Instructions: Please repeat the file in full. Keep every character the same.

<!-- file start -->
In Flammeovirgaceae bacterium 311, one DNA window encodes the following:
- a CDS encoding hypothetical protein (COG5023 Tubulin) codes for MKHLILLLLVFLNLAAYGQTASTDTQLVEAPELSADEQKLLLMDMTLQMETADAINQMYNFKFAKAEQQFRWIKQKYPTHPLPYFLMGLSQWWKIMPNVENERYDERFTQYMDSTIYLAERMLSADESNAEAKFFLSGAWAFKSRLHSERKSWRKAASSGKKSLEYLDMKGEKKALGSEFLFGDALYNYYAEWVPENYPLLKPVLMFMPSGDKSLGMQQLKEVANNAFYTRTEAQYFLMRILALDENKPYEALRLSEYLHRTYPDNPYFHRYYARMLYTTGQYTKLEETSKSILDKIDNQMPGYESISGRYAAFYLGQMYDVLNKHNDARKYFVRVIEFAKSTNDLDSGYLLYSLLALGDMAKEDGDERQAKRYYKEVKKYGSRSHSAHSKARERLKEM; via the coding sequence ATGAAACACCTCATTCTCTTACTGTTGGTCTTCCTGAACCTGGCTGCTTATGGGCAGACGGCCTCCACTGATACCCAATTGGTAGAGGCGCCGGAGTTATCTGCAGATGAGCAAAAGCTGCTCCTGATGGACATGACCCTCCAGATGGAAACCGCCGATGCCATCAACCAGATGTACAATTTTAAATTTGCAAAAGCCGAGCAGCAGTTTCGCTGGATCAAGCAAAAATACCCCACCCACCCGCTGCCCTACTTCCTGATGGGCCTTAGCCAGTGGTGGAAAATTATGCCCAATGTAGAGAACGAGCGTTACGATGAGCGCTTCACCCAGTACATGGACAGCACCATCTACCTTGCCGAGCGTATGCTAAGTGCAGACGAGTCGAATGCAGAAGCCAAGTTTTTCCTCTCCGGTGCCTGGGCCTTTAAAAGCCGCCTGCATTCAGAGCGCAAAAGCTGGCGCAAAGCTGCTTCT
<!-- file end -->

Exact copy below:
In Flammeovirgaceae bacterium 311, one DNA window encodes the following:
- a CDS encoding hypothetical protein (COG5023 Tubulin) codes for MKHLILLLLVFLNLAAYGQTASTDTQLVEAPELSADEQKLLLMDMTLQMETADAINQMYNFKFAKAEQQFRWIKQKYPTHPLPYFLMGLSQWWKIMPNVENERYDERFTQYMDSTIYLAERMLSADESNAEAKFFLSGAWAFKSRLHSERKSWRKAASSGKKSLEYLDMKGEKKALGSEFLFGDALYNYYAEWVPENYPLLKPVLMFMPSGDKSLGMQQLKEVANNAFYTRTEAQYFLMRILALDENKPYEALRLSEYLHRTYPDNPYFHRYYARMLYTTGQYTKLEETSKSILDKIDNQMPGYESISGRYAAFYLGQMYDVLNKHNDARKYFVRVIEFAKSTNDLDSGYLLYSLLALGDMAKEDGDERQAKRYYKEVKKYGSRSHSAHSKARERLKEM; via the coding sequence ATGAAACACCTCATTCTCTTACTGTTGGTCTTCCTGAACCTGGCTGCTTATGGGCAGACGGCCTCCACTGATACCCAATTGGTAGAGGCGCCGGAGTTATCTGCAGATGAGCAAAAGCTGCTCCTGATGGACATGACCCTCCAGATGGAAACCGCCGATGCCATCAACCAGATGTACAATTTTAAATTTGCAAAAGCCGAGCAGCAGTTTCGCTGGATCAAGCAAAAATACCCCACCCACCCGCTGCCCTACTTCCTGATGGGCCTTAGCCAGTGGTGGAAAATTATGCCCAATGTAGAGAACGAGCGTTACGATGAGCGCTTCACCCAGTACATGGACAGCACCATCTACCTTGCCGAGCGTATGCTAAGTGCAGACGAGTCGAATGCAGAAGCCAAGTTTTTCCTCTCCGGTGCCTGGGCCTTTAAAAGCCGCCTGCATTCAGAGCGCAAAAGCTGGCGCAAAGCTGCTTCT